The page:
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Small Soda/Food Taxes Not Enough To Curb Obesity

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Postby Aquarian » Mon Apr 05, 2010 1:06 pm

ATLANTA — Small taxes on soda do little to reduce soft drink consumption or prevent childhood obesity, but larger levies probably would, according to new research.

The study is being released as a recent wave of proposals would raise soda taxes or create new ones on sugared beverages. But they'll have to be a lot steeper than current taxes, which are generally 4 percent or less, said Roland Sturm, lead author of the new research.

"Small taxes will not prevent obesity," said Sturm, a senior economist at the Rand Corp. in Santa Monica, Calif.

Sturm and his colleagues used information from a 2004 national survey of about 7,300 fifth-graders. The researchers looked at how the children's height and weight had changed over the previous two years and how often the kids said they drank soda and sports drinks. The researchers also reviewed taxes on carbonated drinks that were in effect in 2004.

Roughly two-thirds of the children lived in states that had a tax on soda greater than on other food items. The highest was 7 cents tax on each dollar's worth of soda. The average was about 4 cents.

They found the taxes made no real difference on overall soda consumption or on obesity for kids overall. They did have a small effect on certain children – especially those from families with an annual income of $25,000 or less. Those kids – who drank about seven cans of soda a week, on average – drank one less can because of the taxes, Sturm said.

However, if the taxes were more like 18 cents on the dollar, Sturm calculated it would make a significant difference.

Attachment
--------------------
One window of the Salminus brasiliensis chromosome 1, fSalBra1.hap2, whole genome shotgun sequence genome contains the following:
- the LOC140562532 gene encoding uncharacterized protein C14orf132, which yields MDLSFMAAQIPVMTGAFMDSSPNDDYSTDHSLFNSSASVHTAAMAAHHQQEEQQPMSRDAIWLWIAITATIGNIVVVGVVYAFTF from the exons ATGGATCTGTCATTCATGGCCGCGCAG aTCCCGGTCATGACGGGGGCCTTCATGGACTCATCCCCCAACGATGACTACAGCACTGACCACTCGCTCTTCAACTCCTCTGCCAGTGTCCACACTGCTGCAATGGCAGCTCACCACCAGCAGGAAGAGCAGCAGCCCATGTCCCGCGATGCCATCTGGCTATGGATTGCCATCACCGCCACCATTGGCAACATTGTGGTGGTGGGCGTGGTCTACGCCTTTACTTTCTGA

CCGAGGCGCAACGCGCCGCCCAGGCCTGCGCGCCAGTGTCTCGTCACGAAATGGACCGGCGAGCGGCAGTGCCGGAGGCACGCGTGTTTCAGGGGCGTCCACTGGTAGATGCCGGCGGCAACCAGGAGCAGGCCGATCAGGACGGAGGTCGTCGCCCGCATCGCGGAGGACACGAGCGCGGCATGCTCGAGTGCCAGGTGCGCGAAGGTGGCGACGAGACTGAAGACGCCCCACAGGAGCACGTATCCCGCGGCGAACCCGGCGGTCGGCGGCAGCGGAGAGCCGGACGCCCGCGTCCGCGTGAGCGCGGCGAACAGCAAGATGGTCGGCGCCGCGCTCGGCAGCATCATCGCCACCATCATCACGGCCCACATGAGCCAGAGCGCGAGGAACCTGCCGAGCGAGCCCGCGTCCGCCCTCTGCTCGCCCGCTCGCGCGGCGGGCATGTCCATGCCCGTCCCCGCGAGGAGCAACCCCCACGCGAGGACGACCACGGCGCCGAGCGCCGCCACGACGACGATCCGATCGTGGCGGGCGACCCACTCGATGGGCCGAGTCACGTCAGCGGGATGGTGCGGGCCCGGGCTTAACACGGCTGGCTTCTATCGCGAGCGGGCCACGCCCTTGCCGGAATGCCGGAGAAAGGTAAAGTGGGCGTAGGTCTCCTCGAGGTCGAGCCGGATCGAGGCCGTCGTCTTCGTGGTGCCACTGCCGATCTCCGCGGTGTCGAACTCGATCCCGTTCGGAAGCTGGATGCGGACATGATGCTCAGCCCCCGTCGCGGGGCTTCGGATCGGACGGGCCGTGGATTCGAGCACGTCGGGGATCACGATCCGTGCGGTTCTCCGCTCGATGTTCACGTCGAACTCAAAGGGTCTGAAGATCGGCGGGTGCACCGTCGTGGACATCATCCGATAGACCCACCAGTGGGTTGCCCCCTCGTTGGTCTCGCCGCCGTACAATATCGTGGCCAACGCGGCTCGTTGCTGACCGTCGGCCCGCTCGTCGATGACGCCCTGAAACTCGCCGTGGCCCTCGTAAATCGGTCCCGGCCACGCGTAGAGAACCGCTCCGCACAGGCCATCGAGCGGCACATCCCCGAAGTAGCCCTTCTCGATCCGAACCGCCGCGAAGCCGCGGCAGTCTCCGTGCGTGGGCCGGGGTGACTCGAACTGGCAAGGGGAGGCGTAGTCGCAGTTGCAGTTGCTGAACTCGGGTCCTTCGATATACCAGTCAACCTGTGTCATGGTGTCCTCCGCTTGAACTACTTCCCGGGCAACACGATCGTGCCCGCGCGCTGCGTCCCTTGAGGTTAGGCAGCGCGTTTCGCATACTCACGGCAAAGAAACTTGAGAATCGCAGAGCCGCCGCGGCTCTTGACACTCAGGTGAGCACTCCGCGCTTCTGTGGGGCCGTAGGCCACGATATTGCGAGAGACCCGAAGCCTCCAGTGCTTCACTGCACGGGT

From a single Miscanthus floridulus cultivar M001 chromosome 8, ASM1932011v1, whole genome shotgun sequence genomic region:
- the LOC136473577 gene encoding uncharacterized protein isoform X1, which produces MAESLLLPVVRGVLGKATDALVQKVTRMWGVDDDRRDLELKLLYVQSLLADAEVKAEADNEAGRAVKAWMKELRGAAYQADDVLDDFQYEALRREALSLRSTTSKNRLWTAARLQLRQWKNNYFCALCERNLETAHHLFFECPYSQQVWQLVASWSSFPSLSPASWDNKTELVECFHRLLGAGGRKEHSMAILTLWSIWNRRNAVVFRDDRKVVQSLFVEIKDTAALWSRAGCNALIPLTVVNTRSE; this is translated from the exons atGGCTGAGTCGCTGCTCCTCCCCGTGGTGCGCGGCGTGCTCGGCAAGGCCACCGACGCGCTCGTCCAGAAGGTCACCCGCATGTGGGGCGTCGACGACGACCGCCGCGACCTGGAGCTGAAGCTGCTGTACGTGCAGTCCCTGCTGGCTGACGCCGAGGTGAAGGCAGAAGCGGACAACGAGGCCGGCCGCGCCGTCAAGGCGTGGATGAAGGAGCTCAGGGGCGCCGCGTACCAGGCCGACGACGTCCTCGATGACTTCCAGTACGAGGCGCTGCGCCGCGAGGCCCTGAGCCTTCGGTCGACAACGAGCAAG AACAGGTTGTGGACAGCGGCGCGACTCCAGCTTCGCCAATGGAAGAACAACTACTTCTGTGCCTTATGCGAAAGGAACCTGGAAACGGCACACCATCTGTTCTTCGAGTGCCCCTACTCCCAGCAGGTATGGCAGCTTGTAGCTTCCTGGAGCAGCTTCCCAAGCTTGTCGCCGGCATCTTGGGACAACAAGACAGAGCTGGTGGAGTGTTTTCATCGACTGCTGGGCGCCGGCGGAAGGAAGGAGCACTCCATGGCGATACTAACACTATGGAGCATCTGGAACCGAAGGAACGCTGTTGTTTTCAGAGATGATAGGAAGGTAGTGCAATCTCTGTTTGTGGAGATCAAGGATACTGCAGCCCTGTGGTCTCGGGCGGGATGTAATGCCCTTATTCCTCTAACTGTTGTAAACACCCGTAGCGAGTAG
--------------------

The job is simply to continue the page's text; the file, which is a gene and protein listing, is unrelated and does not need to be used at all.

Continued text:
The research is being published online Thursday in the journal Health Affairs. The Rand study was funded by the federal government and the Robert Wood Johnson Foundation.

Most states exempt grocery food from sales taxes. But in recent years, candy and soft drinks have been increasingly targeted, either through a tax or removal of an existing sales tax exemption.

The children in the study were from 40 states, 20 of which had soda taxes when the study was done.

More than 30 states have some form of soda tax today, averaging about 5 cents per dollar of soda.

In the last month, Colorado removed a 3 percent sales tax exemption for candy and soda. Philadelphia's mayor proposed a 2 cents-per-ounce tax on sugary drinks, which would add 24 cents to the price of a can of Coke.

Most of the taxes tend to be enough to bring in some extra money for struggling state budgets, but small enough not to rile soda manufacturers or significantly change buying habits, said Kelly Brownell, director of Yale University's Rudd Center for Food Policy and Obesity.

"Taxes have to be large enough to affect consumption," said Brownell, who has called for a tax as high as 12 percent.

But most people don't want their soda taxed, according to the American Beverage Association, which represents soda manufacturers.

Association officials noted that Maine voters last fall rejected a soda tax. And in a press release last week, the organization pointed to a recent survey of 1,000 U.S. adults by Rasmussen Reports that found 56 percent of Americans are against taxes on candy and soda.

The beverage association did not pay for the telephone survey, said Debra Falk, a spokeswomen for the polling firm.